1 cigarette ‘more carcinogenic and toxic’ than a spoonful of glyphosate pesticide

| | February 22, 2017
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This article or excerpt is included in the GLP’s daily curated selection of ideologically diverse news, opinion and analysis of biotechnology innovation.

[Editor’s note: Matan Shelomi is a postdoctoral fellow in the Department of Entomology at the Max Planck Institute for Chemical Ecology in Germany. He has a Ph.D. in entomology from the University of California – Davis.]

First of all, let’s be clear: cigarette smoking is one of the worst things you can legally be doing to your body.

As for glyphosate, you can find it on non-GMO foods as well, but since the edible part of corn is not exposed and may not even be developed during the time this weed killer is sprayed, there may not be any of it on the corn at all. That low dose does not compare to inhaling a cigarette worth of smoke directly into the lungs, even if glyphosate was just as dangerous. Plus most such corn is used for corn syrup, not corn-on-the-cob, so the potential dose is even lower.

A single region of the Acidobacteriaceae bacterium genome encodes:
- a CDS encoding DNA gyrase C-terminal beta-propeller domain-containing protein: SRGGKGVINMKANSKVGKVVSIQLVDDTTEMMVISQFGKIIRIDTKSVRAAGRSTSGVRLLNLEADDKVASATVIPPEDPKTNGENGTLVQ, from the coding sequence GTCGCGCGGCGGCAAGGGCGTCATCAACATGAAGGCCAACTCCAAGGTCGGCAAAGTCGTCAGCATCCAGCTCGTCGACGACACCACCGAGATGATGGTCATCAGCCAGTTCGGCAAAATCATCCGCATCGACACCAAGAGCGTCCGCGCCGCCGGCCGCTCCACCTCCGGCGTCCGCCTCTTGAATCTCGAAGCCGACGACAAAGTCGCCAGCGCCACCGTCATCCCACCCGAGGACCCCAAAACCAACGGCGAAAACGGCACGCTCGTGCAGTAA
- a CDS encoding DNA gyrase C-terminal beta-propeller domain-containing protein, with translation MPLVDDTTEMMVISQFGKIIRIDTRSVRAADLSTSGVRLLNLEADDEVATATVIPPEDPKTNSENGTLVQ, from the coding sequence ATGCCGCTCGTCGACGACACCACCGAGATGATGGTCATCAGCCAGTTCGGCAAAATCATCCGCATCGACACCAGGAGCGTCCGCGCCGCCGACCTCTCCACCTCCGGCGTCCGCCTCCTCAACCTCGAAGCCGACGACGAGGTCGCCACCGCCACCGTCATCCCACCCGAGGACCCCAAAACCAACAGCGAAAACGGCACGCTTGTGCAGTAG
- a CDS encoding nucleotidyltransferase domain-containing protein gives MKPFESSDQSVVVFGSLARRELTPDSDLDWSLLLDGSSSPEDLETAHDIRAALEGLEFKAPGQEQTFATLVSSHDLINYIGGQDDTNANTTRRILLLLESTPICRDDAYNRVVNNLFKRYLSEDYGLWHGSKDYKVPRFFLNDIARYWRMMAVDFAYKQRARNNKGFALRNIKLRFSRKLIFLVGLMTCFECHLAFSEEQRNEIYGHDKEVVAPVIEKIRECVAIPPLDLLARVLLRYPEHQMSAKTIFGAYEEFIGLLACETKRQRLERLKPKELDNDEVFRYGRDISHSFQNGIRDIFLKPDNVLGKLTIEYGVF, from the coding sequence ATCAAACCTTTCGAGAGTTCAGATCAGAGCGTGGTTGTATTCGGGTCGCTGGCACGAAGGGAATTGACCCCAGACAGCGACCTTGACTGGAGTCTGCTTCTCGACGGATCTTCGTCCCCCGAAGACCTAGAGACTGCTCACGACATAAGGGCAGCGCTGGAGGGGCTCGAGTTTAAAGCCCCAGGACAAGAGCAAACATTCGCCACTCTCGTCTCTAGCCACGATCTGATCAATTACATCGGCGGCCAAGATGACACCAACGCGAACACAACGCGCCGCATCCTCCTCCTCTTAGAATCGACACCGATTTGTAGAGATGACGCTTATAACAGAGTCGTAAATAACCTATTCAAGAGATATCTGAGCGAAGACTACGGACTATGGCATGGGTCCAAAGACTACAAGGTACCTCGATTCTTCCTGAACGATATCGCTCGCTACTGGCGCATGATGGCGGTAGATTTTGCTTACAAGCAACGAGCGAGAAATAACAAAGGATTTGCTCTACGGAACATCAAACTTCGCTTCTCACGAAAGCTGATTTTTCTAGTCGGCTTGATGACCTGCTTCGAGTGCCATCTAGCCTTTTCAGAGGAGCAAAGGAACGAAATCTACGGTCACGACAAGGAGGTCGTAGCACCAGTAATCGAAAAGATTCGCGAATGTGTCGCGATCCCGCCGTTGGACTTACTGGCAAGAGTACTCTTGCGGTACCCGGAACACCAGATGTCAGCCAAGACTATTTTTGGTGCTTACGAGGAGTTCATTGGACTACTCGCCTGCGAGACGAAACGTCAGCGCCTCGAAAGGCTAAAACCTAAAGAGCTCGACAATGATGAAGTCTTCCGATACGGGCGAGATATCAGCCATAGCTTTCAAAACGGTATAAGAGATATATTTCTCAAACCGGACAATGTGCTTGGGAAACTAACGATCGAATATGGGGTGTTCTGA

Related article:  Viewpoint: Why California labels everything a carcinogen—and why it should stop

Then there’s the fact that pure glyphosate is listed by the IARC (International Agency for Research on Cancer) as being as carcinogenic as grapefruit juice, yerba mate tea, or sitting by an open fire, at most.

[S]moking one cigarette is more carcinogenic and toxic than drinking a spoonful of glyphosate-containing pesticide!

Ignore the “organic” or “GMO-free” label, it’s just a marketing ploy. Do not ignore those warning labels on cigarettes: they are not kidding.

The GLP aggregated and excerpted this blog/article to reflect the diversity of news, opinion, and analysis. Read full, original post: GMOs & Pesticides Versus Cigarettes: Putting Health Risks In Proper Perspective

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